• If applicable, how they feel about themselves (e.g., “Mi Tao thinks her arms are too long”), their beliefs (e.g., “Orion thinks the Pinks will accept him if he brings the chimp back to them alive”), and their goals (e.g., “Orion wants to bring the chimp in”).
      • Note: You must not write down anything you don’t read in your document. For example, if you “know” that Orion is a gorilla (and he is), you must not write it down until you see it actually mentioned in the story.
    5. As you encounter any issues related to the Six Cs above, first check your style guide/dictionary to find the preferred usage for that instance.  Then check your style sheet to see if you have an exception listed.  Follow the exceptions on the style sheet over the rules in the style guide/dictionary.
    6. If you see a pattern among the items that you have to fix, question whether you should add an exception to the style guide.  Your authorial intent takes primacy over all other considerations, even clarity (e.g., if your character is in a drug-induced stupor, you may want your style to reflect that).  Whether or not your authorial intent is on the money should have been determined during the content editing phase (i.e., while writing your synopsis), not here.  If you add an exception to your style sheet, make sure all previous instances align with it.
    7. You may need to take an additional pass or two through the document if you find inconsistencies and have to make changes, or if you added exceptions to your style sheet toward the end of your document.  The document should be textually perfect by the time you’re done copyediting it.

    I recommend typing the descriptions out, too, rather than copy/pasting them.   You can sum up.

    This is something that I learned in an acting class, of all places.  We had to go through a ten-minute scene and laboriously write down every word about our characters–what our characters said about ourselves, what other characters said about them, how they spoke, their stage directions.  We weren’t supposed to think so much as to gather the data about our characters in a way that made us look at our preconceptions about the characters, and how different the characters were than we’d first throught.  It was a pain in the ass, but you knew what the playwright had actually written by the time you were done.  When you manually collect facts, it’s harder for your brain to deny the patterns that are there, rather than the patterns it wants to be there.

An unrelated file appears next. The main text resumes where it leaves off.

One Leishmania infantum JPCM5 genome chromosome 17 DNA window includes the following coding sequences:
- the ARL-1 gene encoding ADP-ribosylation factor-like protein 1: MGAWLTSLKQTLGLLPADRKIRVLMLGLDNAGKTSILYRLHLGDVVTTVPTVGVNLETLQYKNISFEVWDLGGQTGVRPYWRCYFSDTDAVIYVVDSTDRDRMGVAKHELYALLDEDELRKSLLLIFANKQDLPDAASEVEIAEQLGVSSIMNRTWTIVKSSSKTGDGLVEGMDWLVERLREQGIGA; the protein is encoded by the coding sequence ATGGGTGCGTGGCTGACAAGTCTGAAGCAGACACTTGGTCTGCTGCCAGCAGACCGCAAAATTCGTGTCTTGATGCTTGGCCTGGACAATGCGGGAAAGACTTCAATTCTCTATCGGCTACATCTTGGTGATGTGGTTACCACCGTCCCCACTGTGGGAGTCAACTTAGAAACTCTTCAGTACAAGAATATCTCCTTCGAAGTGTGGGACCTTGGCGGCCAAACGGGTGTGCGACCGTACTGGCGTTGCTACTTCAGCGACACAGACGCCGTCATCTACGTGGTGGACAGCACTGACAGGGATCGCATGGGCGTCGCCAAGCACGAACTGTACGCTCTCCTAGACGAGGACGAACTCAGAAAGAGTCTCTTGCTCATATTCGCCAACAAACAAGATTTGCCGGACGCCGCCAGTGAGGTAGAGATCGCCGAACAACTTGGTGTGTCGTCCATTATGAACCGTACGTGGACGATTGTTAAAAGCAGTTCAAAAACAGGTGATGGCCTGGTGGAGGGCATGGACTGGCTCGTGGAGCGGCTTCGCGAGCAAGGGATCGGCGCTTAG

Here, as the writer, you already know your intentions–but you don’t necessarily know how well you communicated those intentions.  By only writing down what you see in the work, you can see whether you did your part in communicating those intentions to the reader.  You can’t do anything about readers who misinterpret or who see your work through different lenses than you intended.  But you can be sure that all the clues are there.  And you can be sure that you’ve presented the work professionally, so your readers aren’t tuning you out due to frustration with crappy commas.

    To get the most out of copyediting, then:

    • Write it down.
    • Look it up.

    Next week: Copyediting Checklist

    Editing for Indie Writers: Dealing with Feedback

    The indie editing series continues (starts here but the collective posts are here).

    Philosophical considerations

    The short answer to the question, “How do you integrate comments from your beta readers (or even from an agent)?” is “Only integrate the valuable ones.”  That’s true as far as it goes, but it doesn’t really provide practical guidance as to which comments are valuable.

    This is another place where writing a synopsis can help.  If you know the vision for your book, you can quickly judge whether the comments you receive:

    • Fit within your existing structure for the book (tweaks)
    • Alter the structure of the book (rewrites)
    • Are complete nonsense (self-serving blah blah blah)

    And if you’ve presented your best book to your beta readers, the nitnoid comments will be at a minimum and probably actually useful.

    When you’re reading comments, the first thing you want to do is sort out the nonsense comments.  To some extent, any comment that you get on a manuscript is self-serving: your beta-readers wouldn’t be reading your work if they didn’t get something out of it:

    • They enjoy reading your work and want you to get out the best book possible (whatever their particular version of “best” is).
    • They want to learn more about writing, and your work brings up topics they want to discuss.
    • They want to help you get better at writing, because helping people feels good.
    • They want to help you get better at writing, because they’re paying forward a debt to someone who helped them.
    • They kind of like your work, don’t really understand it, and want to make it into something they do understand, so they’ll enjoy it more.
    • They’re frustrated with your work and want to both explain/prove it to you.
    • They’re jealous and want to find something wrong with it, no matter how large or small, and use it to hurt you.
    • They feel pressured or obligated to read your work (e.g., you read theirs).
    • They dislike the way you see the world and want to prove that your worldview is wrong by taking it out on your work.